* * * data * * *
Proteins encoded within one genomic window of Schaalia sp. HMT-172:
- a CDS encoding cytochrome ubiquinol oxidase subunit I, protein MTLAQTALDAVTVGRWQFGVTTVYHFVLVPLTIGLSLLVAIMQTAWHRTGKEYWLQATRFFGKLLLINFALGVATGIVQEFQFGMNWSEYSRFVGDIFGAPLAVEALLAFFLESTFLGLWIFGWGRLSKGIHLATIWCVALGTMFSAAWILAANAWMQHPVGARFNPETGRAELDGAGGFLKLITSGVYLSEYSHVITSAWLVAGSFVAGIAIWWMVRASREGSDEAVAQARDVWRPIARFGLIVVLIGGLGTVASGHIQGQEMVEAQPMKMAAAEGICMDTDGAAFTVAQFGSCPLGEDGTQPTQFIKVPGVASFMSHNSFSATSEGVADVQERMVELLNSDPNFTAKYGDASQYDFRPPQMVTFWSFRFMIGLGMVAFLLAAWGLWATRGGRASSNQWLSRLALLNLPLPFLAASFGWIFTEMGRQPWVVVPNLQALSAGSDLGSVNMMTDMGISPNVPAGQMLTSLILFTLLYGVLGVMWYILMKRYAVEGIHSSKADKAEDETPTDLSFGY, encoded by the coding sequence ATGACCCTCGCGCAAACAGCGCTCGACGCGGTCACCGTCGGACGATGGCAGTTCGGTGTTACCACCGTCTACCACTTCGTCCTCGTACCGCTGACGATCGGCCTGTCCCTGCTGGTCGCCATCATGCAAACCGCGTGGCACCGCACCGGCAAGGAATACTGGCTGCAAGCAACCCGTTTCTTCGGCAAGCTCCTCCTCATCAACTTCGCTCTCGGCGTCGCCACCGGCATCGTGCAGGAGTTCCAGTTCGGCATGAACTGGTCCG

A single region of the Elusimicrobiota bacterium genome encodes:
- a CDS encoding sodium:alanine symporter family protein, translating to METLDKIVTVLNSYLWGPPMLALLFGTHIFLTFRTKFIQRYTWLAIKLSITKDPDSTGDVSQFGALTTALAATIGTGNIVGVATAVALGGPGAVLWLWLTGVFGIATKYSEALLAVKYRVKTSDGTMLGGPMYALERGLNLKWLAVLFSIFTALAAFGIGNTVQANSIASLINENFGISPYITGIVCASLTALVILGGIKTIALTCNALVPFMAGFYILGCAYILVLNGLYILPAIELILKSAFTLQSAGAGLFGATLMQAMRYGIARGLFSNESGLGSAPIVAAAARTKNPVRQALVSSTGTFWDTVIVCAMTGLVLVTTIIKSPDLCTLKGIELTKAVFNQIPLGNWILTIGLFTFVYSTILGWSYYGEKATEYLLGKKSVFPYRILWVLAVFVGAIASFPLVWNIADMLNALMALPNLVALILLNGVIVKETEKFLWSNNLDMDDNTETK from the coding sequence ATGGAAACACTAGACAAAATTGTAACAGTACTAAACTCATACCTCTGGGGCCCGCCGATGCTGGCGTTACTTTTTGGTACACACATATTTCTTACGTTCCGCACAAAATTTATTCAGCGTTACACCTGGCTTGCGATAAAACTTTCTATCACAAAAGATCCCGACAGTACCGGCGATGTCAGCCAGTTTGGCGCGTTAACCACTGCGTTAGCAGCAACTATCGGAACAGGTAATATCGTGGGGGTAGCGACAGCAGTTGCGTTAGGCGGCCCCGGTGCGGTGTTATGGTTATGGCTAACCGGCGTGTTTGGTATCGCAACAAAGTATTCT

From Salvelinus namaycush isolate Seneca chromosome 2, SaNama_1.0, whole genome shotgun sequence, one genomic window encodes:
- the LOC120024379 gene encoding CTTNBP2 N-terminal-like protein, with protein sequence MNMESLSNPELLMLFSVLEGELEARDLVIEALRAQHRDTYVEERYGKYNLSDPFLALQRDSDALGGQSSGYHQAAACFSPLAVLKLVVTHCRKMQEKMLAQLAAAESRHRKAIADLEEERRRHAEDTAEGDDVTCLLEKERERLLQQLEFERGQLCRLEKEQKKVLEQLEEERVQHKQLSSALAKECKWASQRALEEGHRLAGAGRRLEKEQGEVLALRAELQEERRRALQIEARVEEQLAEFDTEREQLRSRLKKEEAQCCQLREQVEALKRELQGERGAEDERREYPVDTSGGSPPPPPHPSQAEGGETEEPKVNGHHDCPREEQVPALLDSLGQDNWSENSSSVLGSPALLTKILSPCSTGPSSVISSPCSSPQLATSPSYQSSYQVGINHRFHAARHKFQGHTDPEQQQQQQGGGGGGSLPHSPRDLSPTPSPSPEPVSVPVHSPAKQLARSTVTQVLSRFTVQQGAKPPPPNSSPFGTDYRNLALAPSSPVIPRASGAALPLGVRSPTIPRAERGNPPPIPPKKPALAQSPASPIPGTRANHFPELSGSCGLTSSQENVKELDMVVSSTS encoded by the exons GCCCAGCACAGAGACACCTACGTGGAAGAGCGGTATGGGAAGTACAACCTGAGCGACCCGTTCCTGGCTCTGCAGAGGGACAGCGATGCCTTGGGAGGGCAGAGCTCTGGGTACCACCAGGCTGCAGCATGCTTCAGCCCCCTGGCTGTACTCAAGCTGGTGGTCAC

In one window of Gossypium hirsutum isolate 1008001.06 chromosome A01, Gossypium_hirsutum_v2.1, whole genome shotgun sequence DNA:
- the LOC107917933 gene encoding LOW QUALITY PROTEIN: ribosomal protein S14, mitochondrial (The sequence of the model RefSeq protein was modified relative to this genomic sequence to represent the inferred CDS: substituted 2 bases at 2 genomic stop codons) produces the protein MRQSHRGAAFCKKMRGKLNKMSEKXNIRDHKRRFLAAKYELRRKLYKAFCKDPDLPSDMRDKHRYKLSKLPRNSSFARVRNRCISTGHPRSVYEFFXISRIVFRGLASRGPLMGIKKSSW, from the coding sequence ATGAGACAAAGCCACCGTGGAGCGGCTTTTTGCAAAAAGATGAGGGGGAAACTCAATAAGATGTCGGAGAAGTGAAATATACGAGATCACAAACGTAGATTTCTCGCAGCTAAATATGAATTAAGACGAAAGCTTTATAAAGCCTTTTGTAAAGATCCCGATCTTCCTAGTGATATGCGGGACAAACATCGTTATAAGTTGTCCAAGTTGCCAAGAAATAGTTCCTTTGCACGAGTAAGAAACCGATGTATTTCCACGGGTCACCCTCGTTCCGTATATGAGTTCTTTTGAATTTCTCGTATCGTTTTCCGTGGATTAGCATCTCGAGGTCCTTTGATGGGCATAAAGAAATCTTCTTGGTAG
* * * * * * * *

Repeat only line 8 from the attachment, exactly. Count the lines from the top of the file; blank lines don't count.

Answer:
- the LOC107917933 gene encoding LOW QUALITY PROTEIN: ribosomal protein S14, mitochondrial (The sequence of the model RefSeq protein was modified relative to this genomic sequence to represent the inferred CDS: substituted 2 bases at 2 genomic stop codons) produces the protein MRQSHRGAAFCKKMRGKLNKMSEKXNIRDHKRRFLAAKYELRRKLYKAFCKDPDLPSDMRDKHRYKLSKLPRNSSFARVRNRCISTGHPRSVYEFFXISRIVFRGLASRGPLMGIKKSSW, from the coding sequence ATGAGACAAAGCCACCGTGGAGCGGCTTTTTGCAAAAAGATGAGGGGGAAACTCAATAAGATGTCGGAGAAGTGAAATATACGAGATCACAAACGTAGATTTCTCGCAGCTAAATATGAATTAAGACGAAAGCTTTATAAAGCCTTTTGTAAAGATCCCGATCTTCCTAGTGATATGCGGGACAAACATCGTTATAAGTTGTCCAAGTTGCCAAGAAATAGTTCCTTTGCACGAGTAAGAAACCGATGTATTTCCACGGGTCACCCTCGTTCCGTATATGAGTTCTTTTGAATTTCTCGTATCGTTTTCCGTGGATTAGCATCTCGAGGTCCTTTGATGGGCATAAAGAAATCTTCTTGGTAG